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And see how the depths of those waters dark Are alive with the dragon, the snake, and the shark.
"There, there they cluster'd in grisly swarms,
And the shapeless hammer, I saw them all;
"In horrible consciousness there I stay'd, One soul with feeling and thought endued, 'Mid monsters, afar from all earthly aid, Alone in that ghastly solitude!
Far, far from the sound of a human tone,
In depths which the sea-snake hath call'd her own.
"And shuddering I thought, 'they are creeping
They uncoil, and they straighten their hundred joints
They will clutch me soon!'-in the frenzy of fear
I was seized by the whirling stream once more,
The monarch he marvell'd that tale to hear,
See how its gleaming diamonds shine!
Go down yet again, and bring word to me,
What thou find'st in the uttermost depths of the
His daughter she listen'd in grief and shame,
"O father, enough of this terrible game!
Think what he hath dared-at thy word-for thy sake!
Or if thou yet longest with quenchless desire, Twice shall these knights be shamed by a squire ?"
Then quickly the monarch grasp'd the cup,
"If once again thou canst bear it up,
The first of my knights I will dub thee now; And thou shalt achieve as thy bride this day The maid who for thee doth so sweetly pray!"
Through his spirit no earthly fire is rushing,
For he sees how that fair young face is blushing,
For life and for death he plunges in!
Again that groaning ?-that low deep sound,
With loving looks they are gathering round,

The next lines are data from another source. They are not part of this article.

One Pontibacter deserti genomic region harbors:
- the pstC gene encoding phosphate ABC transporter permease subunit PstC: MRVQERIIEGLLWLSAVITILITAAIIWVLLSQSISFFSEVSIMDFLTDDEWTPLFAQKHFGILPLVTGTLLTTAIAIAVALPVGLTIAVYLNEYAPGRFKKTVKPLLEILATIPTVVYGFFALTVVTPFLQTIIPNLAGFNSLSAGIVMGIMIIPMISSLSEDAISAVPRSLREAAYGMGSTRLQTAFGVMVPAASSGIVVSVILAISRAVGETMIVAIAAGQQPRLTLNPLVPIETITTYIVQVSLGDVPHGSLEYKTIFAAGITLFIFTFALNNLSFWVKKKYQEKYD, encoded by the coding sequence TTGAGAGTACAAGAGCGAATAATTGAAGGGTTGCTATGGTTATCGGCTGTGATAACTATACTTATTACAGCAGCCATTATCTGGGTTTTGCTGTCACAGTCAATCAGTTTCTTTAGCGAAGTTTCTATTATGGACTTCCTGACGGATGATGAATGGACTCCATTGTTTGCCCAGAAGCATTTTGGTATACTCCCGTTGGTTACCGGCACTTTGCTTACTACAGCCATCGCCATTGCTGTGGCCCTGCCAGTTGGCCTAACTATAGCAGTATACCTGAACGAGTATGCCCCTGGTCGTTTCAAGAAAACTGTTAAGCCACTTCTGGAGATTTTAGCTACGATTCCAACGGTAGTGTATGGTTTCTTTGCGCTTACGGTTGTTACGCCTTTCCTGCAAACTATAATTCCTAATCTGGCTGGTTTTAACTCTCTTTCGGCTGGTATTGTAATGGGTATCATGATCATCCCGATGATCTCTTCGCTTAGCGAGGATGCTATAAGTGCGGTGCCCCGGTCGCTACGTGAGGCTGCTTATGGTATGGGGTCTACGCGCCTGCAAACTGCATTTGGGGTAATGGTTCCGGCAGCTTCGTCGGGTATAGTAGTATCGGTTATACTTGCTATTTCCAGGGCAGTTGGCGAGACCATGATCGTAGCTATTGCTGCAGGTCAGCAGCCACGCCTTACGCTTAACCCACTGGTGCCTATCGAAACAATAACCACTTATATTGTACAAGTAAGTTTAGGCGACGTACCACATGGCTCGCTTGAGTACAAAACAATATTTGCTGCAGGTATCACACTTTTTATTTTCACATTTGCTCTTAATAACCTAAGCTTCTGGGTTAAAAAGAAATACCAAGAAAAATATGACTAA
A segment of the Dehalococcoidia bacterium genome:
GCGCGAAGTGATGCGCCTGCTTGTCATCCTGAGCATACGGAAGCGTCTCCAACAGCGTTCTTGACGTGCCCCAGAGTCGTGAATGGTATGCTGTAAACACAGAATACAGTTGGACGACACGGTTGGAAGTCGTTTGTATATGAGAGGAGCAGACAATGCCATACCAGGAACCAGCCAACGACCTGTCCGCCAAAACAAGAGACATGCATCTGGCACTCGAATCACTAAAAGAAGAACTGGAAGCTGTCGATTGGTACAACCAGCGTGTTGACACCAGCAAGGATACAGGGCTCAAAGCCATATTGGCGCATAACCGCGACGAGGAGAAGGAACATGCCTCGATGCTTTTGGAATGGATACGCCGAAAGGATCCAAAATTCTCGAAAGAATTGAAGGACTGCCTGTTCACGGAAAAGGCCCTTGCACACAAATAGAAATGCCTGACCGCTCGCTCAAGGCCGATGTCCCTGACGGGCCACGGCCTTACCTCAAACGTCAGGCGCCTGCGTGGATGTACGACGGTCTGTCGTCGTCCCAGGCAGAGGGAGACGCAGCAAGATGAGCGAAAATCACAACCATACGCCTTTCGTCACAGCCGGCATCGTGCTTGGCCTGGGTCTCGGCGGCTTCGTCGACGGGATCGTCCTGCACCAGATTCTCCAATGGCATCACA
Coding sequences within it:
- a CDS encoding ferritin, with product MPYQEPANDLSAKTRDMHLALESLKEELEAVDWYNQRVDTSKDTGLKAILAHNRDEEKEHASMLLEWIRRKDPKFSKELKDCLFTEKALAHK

It cometh, it cometh, the wave's wild crash! Backwards and forwards it rushes and roars, But, alas! the youth no wave restores!
The Happiest Land.
THERE sat one day in quiet,
The landlord's daughter fill'd their cups,
And spake not one rude word.
But when the maid departed,
And cried, all hot and flush'd with wine, "Long live the Swabian land!
"The greatest kingdom upon earth
And the nut-brown maidens there."
"Ha!" cried a Saxon, laughing,
And dash'd his beard with wine;
"I had rather live in Lapland,
Than that Swabian land of thine!
"The goodliest land on all this earth, It is the Saxon land!
There have I as many maidens
As fingers on this hand!"
"Hold your tongues both Swabian and Saxon!"
A bold Bohemian cries;
"If there's a heaven upon this earth,
In Bohemia it lies!
"There the tailor blows the flute,
And then the landlord's daughter
LONGFELLOW, AFTER THE GERMAN.
Brown and Jones.
As Brown and Jones one day walk'd out
In merry mood they chatting stood,
Upon the ground, within the pound,
"Behold," said Jones, "the thing's made out,
For there is one pound one."
"I wonder not," says Brown, "that thought
Since that's the way your debts you pay,
The Toy of the Giant's Child.
BURG NIEDECK is a mountain in Alsace, high and strong,
Where once a noble castle stood-the giants held
Its very ruins now are lost, its site is waste and
And if ye seek for giants there, they are all dead and gone.
The giant's daughter once came forth the castlegate before,
And play'd, with all a child's delight, beside her father's door;
Then sauntering down the precipice, the girl did gladly go,
To see, perchance, how matters went in the little world below.
With few and easy steps she pass'd the mountain and the wood;
At length near Haslach, at the place where mankind dwelt, she stood;